|LETTER TO EDITOR
|Year : 2015 | Volume
| Issue : 12 | Page : 829-830
Insulin IP Calc: A smartphone application for insulin infusion protocol in Intensive Care Units
John George Karippacheril1, Rashmi Teresa Mathai2, Sona Susan Abraham3
1 Department of Anaesthesiology Universal Hospital, Abu Dhabi, United Arab Emirates
2 Department of General Medicine, Father Muller Medical College, Mangalore, Karnataka, India
3 Department of Endocrinology, Diabetes and Metabolic Disorders, Batra Hospital and Medical Research Center, New Delhi, India
|Date of Web Publication||11-Dec-2015|
John George Karippacheril
P.O. Box 5056, Universal Hospital, Abu Dhabi
United Arab Emirates
Source of Support: None, Conflict of Interest: None
|How to cite this article:|
Karippacheril JG, Mathai RT, Abraham SS. Insulin IP Calc: A smartphone application for insulin infusion protocol in Intensive Care Units. Indian J Anaesth 2015;59:829-30
|How to cite this URL:|
Karippacheril JG, Mathai RT, Abraham SS. Insulin IP Calc: A smartphone application for insulin infusion protocol in Intensive Care Units. Indian J Anaesth [serial online] 2015 [cited 2021 May 12];59:829-30. Available from: https://www.ijaweb.org/text.asp?2015/59/12/829/171607
Insulin infusion for hyperglycaemia management in the Intensive Care Unit (ICU) is often based on paper-based, complex protocols that are variable rate insulin infusion protocols or sliding scale regimens. The older sliding scale regimens are considered obsolete in current practice, while more complex, validated variable rate algorithms such as the Yale insulin infusion protocol, Portland protocol and University of Washington protocol are increasingly being used in ICUs.
The conversion of paper-based protocols to computer-based software protocols may improve adherence and reduce errors in implementation.  Goldberg et al. described the 'Yale Insulin infusion protocol' an intuitive, structured variable rate insulin infusion protocol for hyperglycaemia management in ICU.  The protocol is not tailored for use in diabetic ketoacidosis or hyperglycaemic hyperosmolar states. Numerous subsequent studies have validated this protocol in cardiac surgical and medical ICUs. 
Older guidelines for hyperglycaemia management emphasised, 'Tight Control' insulin infusion regimens that kept blood glucose in the target range of 80-110 mg/dL. Later studies showed an increased risk of major hypoglycaemic events with these lower targets.  In view of this, the revised consensus guidelines of the American Association of Clinical Endocrinology and American Diabetes Association recommended a blood glucose target of 140-180 mg/dL.  Accordingly, the Yale insulin infusion protocol was modified and updated to a blood glucose target of 120-160 mg/dL by Shetty et al., with a median target of 150 mg/dL. 
We describe, 'Insulin IP Calc', a simple, point of care, Android operating system smartphone application created by us, based on the updated Yale insulin infusion protocol that can be used as a bedside clinical decision support app for insulin infusion management. It can be freely downloaded and installed from its project page http://sourceforge.net/projects/insulinipcalc in an Android-based smartphone or tablet for use at the bedside. The use of software-based variable rate insulin infusion protocols can potentially simplify the implementation of the Yale algorithm by critical care providers. It may also reduce human errors and the incidence of complications such as severe hypoglycaemia, thus decrease the risk of morbidity and mortality. The application, when launched, requires input of an initial blood glucose value in mg/dL, measured by point of care glucometer devices [Figure 1]. The user then calculates the initial insulin infusion rate, which as per algorithm recommends an initial bolus before the infusion. Subsequent values to input include the current (new) blood glucose value (measured at hourly intervals as per protocol, until the values stabilise), the previous blood glucose value and the previous insulin infusion rate. The application then calculates and recommends an action based on the Yale algorithm. It also displays the protocol logic such as a warning to stop insulin infusion due to risk of hypoglycaemia. Future efforts could include the addition of graphical and tabular trends of blood sugar values for an individual patient, reminder alarms for hourly blood glucose measurement and incorporation of updated blood glucose targets.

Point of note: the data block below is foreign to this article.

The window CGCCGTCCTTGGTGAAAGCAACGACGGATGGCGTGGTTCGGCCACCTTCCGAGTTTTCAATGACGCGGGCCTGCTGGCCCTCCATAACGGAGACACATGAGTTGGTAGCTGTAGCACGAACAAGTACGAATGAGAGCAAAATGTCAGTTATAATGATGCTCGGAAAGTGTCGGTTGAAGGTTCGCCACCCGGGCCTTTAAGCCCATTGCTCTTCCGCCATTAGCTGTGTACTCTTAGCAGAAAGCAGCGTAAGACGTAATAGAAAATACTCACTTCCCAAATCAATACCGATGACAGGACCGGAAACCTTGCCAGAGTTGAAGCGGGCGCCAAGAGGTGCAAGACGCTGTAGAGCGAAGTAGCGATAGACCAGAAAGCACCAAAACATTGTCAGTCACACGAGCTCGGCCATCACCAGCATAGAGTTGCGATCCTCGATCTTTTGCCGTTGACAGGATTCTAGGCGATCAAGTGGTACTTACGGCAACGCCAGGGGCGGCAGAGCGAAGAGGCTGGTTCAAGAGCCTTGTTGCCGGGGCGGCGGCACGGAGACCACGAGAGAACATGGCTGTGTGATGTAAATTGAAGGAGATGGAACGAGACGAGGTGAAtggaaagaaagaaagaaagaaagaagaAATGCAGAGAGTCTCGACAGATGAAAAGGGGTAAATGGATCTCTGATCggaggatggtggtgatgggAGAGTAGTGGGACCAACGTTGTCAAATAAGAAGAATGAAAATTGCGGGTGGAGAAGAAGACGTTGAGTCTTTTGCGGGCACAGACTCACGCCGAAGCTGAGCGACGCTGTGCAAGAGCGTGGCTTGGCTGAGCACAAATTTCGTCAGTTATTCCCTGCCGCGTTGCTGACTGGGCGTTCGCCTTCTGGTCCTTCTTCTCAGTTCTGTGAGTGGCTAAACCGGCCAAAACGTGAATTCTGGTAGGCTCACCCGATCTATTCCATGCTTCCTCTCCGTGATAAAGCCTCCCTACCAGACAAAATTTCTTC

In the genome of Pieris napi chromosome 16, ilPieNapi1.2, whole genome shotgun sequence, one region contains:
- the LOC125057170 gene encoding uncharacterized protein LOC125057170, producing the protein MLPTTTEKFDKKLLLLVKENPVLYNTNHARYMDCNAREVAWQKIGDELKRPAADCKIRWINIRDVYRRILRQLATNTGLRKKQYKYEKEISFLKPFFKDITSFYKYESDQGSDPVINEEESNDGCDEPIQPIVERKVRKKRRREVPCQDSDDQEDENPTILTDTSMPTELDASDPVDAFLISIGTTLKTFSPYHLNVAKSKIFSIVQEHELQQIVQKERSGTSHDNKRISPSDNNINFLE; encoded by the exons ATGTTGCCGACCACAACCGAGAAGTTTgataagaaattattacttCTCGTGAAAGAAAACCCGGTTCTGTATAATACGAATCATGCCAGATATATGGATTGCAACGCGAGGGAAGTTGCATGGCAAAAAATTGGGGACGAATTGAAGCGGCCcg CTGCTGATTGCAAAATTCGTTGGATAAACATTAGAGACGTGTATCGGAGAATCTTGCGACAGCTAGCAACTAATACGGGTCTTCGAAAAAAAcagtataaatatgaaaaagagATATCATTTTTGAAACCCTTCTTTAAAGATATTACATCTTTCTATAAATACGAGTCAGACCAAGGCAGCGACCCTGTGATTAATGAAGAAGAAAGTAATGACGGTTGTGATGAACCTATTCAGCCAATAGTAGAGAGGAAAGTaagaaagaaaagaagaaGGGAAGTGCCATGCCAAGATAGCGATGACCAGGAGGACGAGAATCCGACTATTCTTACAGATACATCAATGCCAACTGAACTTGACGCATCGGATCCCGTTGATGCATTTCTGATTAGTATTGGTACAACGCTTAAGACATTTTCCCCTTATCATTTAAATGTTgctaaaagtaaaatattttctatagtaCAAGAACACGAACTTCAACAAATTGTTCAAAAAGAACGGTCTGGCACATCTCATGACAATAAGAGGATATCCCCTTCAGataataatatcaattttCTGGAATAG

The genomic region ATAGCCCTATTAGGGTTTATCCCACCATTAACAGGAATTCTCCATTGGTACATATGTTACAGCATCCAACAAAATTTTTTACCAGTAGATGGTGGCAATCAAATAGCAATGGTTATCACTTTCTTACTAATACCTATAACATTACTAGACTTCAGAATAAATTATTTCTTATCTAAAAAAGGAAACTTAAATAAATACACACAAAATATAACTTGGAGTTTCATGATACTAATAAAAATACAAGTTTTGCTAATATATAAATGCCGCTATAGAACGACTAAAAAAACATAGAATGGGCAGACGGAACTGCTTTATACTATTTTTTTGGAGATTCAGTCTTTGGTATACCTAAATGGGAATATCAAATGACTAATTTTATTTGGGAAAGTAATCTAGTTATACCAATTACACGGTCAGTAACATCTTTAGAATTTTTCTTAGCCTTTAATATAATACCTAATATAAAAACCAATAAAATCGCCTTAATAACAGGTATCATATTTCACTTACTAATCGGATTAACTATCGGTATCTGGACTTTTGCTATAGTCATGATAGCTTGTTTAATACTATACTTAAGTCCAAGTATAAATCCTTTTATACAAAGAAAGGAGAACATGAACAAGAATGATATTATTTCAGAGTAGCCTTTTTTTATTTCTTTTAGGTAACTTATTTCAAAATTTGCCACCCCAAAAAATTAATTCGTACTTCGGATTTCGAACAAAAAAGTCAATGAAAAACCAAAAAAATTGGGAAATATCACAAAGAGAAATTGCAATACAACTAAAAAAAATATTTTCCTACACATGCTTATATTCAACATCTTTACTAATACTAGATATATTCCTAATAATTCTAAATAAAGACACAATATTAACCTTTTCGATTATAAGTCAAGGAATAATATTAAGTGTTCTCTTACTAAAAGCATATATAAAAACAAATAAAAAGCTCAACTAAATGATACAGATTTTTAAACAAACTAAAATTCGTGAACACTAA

|Figure 1: Insulin IP Calc software user interface in Android operating system|
Click here to view
Financial support and sponsorship
Conflicts of interest
There are no conflicts of interest.
| References|| |
Rattan R, Nasraway SA. The future is now: Software-guided intensive insulin therapy in the critically ill. J Diabetes Sci Technol 2013;7:548-54.
Goldberg PA, Siegel MD, Sherwin RS, Halickman JI, Lee M, Bailey VA, et al.
Implementation of a safe and effective insulin infusion protocol in a medical intensive care unit. Diabetes Care 2004;27:461-7.
Studer C, Sankou W, Penfornis A, Pili-Floury S, Puyraveau M, Cordier A, et al.
Efficacy and safety of an insulin infusion protocol during and after cardiac surgery. Diabetes Metab 2010;36:71-8.
Moghissi ES, Korytkowski MT, DiNardo M, Einhorn D, Hellman R, Hirsch IB, et al
. American Association of Clinical Endocrinologists and American Diabetes Association consensus statement on inpatient glycemic control. Endocr Pract 2009;15:353-69.
Shetty S, Inzucchi SE, Goldberg PA, Cooper D, Siegel MD, Honiden S. Adapting to the new consensus guidelines for managing hyperglycemia during critical illness: The updated Yale insulin infusion protocol. Endocr Pract 2012;18:363-70.
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|[Pubmed] | [DOI]|